THE SAUDI TRAP: Thousands of 'illegal' Nepali migrant workers 'trapped' in Saudi


Thousands of ‘illegal’ Nepali migrant workers ‘trapped’ in Saudi


KAMAL RAJ SIGDEL, The Kathmandu Post, MARCH 7, 2011


Some 70,000 to 80,000 Nepali migrant workers may be “trapped” in the blistering heats of Saudi Arabia under critical working conditions, according to Nepal Embassy officials in Riyadh. The number accumulated over the years as the illegal migrants continued to wait for the Saudi government and employers’ permission to return home, with Nepali authority almost in the dark. A big chunk of them are waiting to return home for as long as five years. [Also read: Over 70 dead bodies of Nepali migrant workers rot in Saudi Arabia]


According to officials, the Saudi government is refusing to grant them “exit visas” because of their “illegal” status. Officials said though most of them entered the country legally as unskilled labourer, they were automatically rendered illegal when they fled their first employer for various reasons, including exploitation, torture and low-payment.


“We don’t have exact official data, but in our rough estimation, there could be around 70,000 to 80,000 unskilled Nepali migrant workers who have been willing to return home but are unable to do so due to the strict immigration law, which requires employer’s approval for an exit,” Charge d' Affaires of Nepali Embassy in Riyadh Paras Ghimire told the Post over phone. “Our efforts to issue them exit permit has gone in vain.”


According to Saudi Arabia's kafala system, migrant workers’ cannot leave the country without written permission of their employer. A recent study by US-based Human Rights Watch (HRW) has concluded that kafala system has “contributed to workers getting trapped in abusive conditions” and urged Saudi government to scrap the law.


The laws, according to HRW, has subjected thousands of migrant workers to employers’ abuses such as nonpayment of wages, forced confinement in the workplace, confiscation of passports, excessive work hours with little rest, physical and sexual abuse, and forced labor including trafficking. HRW and many other organizations’ urge for the Saudi government to scrap the kafala system has been continuously ignored.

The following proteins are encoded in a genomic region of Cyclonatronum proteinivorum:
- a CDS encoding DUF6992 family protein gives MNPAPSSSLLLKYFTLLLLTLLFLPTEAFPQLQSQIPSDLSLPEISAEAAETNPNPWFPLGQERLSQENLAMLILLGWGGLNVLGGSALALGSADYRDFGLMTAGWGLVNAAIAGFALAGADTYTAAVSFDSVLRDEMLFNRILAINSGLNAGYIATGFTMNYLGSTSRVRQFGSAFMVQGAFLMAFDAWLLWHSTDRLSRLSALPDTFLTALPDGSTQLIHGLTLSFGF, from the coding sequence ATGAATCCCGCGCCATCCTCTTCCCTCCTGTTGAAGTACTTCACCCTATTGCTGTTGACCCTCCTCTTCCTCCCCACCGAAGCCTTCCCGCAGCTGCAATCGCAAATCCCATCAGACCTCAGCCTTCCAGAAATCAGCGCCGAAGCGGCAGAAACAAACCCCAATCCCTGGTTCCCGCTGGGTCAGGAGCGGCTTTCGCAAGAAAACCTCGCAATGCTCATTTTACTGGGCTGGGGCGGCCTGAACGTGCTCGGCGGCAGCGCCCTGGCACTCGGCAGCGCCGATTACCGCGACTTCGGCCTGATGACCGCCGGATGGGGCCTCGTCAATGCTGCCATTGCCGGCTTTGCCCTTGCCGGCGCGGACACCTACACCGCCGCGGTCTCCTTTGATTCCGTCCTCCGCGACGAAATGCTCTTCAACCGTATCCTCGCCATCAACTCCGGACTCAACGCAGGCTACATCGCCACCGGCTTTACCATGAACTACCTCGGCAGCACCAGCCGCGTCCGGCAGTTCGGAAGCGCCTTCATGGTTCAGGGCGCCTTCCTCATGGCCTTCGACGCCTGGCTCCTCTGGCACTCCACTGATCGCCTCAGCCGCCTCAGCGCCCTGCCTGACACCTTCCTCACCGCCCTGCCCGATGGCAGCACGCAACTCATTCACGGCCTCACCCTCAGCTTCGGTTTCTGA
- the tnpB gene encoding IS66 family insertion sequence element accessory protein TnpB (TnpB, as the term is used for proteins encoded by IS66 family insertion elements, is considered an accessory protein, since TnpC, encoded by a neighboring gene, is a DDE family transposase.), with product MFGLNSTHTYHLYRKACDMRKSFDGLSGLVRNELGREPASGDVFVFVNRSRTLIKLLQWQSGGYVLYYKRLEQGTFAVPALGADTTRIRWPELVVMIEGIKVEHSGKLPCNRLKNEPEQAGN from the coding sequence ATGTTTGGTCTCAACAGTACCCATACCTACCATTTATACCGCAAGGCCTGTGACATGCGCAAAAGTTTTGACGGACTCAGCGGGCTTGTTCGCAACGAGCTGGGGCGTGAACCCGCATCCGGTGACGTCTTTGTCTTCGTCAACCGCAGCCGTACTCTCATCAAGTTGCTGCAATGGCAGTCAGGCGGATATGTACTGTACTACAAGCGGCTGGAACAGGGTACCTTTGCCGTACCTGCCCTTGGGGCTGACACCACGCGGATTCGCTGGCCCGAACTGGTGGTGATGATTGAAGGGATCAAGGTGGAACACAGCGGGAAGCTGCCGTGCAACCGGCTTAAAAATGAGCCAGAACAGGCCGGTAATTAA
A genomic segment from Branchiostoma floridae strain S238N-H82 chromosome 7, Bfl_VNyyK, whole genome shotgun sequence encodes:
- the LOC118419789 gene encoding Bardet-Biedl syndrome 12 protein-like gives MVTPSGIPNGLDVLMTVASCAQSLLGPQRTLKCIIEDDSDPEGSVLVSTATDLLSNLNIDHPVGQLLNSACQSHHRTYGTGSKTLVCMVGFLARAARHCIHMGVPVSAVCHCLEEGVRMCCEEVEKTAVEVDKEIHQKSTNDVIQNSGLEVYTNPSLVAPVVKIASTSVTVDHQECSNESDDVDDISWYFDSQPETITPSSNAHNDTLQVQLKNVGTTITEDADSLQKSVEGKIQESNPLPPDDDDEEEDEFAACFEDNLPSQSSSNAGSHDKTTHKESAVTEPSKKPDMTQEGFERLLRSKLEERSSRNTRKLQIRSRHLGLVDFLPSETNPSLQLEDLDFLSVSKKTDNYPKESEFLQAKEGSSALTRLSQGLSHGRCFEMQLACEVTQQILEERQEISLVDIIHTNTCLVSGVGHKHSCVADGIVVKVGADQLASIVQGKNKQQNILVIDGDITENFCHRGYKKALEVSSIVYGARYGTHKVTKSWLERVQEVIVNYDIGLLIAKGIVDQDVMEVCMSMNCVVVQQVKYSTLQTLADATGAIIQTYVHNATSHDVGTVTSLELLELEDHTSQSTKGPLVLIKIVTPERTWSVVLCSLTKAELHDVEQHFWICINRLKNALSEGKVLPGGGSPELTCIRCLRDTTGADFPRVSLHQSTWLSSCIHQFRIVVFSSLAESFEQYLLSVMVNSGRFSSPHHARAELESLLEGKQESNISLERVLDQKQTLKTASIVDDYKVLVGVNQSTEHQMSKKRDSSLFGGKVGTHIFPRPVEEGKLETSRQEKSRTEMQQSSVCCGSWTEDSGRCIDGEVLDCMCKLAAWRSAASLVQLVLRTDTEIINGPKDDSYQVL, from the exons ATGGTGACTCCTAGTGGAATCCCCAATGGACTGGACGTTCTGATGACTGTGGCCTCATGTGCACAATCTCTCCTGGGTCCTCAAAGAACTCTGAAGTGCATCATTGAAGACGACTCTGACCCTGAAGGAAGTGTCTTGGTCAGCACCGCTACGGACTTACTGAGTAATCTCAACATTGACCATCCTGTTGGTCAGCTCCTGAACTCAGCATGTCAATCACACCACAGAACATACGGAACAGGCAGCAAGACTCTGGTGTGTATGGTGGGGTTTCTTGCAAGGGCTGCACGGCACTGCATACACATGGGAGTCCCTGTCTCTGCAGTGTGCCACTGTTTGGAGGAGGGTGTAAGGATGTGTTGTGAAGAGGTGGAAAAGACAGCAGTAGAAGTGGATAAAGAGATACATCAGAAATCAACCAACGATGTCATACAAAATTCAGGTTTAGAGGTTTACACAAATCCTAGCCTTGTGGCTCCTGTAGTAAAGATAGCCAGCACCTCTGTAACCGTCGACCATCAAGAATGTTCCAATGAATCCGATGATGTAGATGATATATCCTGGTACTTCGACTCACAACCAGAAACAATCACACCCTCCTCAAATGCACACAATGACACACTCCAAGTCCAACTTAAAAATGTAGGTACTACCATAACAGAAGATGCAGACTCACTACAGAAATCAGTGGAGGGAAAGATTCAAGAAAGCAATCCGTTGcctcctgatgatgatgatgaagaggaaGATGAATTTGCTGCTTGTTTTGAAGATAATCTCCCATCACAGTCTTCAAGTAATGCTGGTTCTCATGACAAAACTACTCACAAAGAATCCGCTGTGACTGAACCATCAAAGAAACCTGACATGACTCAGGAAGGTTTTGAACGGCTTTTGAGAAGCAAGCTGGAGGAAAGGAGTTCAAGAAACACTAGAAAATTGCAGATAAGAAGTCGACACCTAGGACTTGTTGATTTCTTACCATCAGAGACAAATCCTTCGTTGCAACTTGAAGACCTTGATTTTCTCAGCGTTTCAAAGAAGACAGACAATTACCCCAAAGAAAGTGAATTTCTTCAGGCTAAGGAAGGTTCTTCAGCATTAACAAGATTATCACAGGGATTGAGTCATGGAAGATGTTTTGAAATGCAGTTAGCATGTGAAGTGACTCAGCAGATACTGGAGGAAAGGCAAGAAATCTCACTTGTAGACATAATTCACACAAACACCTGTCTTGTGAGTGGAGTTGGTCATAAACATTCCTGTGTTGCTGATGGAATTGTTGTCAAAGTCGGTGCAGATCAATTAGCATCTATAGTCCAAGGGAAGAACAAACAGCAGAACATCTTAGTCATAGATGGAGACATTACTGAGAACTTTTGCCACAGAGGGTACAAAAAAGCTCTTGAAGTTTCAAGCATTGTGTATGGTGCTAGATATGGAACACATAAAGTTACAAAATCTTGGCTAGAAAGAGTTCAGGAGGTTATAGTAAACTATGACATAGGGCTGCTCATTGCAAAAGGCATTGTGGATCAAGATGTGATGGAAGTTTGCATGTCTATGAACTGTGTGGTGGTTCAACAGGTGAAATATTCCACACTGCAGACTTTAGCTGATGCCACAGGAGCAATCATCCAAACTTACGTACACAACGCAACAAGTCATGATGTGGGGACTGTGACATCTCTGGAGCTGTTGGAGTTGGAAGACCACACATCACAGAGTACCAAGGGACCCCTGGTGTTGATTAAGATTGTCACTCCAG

In March, the King of Saudi Arabia announced to grant exit permit to all those illegal immigrants who arrived on visit or tourist visas, but this does not apply to the Nepali workers who have arrived here on working visa.


Asked whether the Nepal Embassy could help the trapped workers return home, the embassy officials said they can only issue travel documents to those to come it contact but that is not sufficient to get an exit permit.


The Nepali authorities virtually stand helpless in this case. “I don’t think we could convince the Saudi government singly. It may be possible if a delegation of all the representatives of labour supplying countries here made a joint request,” said Ghimire.


Statistics at the Nepal Embassy at Riyadh show that there are roughly 500,000 Nepalis unskilled laborers currently working in Saudi Arabia and around 20 percent of them are illegal. Foreign Affair ministry officials in Kathmandu said they don’t have enough information about the number of trapped Nepali workers and don’t have any specific efforts to address the problem.


Human rights defenders say the situation is the result of the government apathy towards migrant rights. OHCHR Nepal Chief Jyoti Sanghera said that it was a matter of concern that Nepal has not taken measures to protect migrant workers’ rights despite the fact that hundreds of thousands of its young women and men are migrant workers in Asia and the Gulf States, and contribute millions of dollars via remittances to keep the economy of Nepal afloat.


“It is important that a country like Nepal whose migrant workers constitute the backbone of its economy through their earnings, take all positive and necessary steps to protect the rights of Nepali migrant workers everywhere.”


She urged that Nepal should become a party to the UN International Convention on the Protection of all Migrant Workers, which could help Nepal secure the rights of its migrant workers. According to the Convention, it is the duty of both countries of origin and destination to protect the human rights of migrants and their families.

[Originally published at:]


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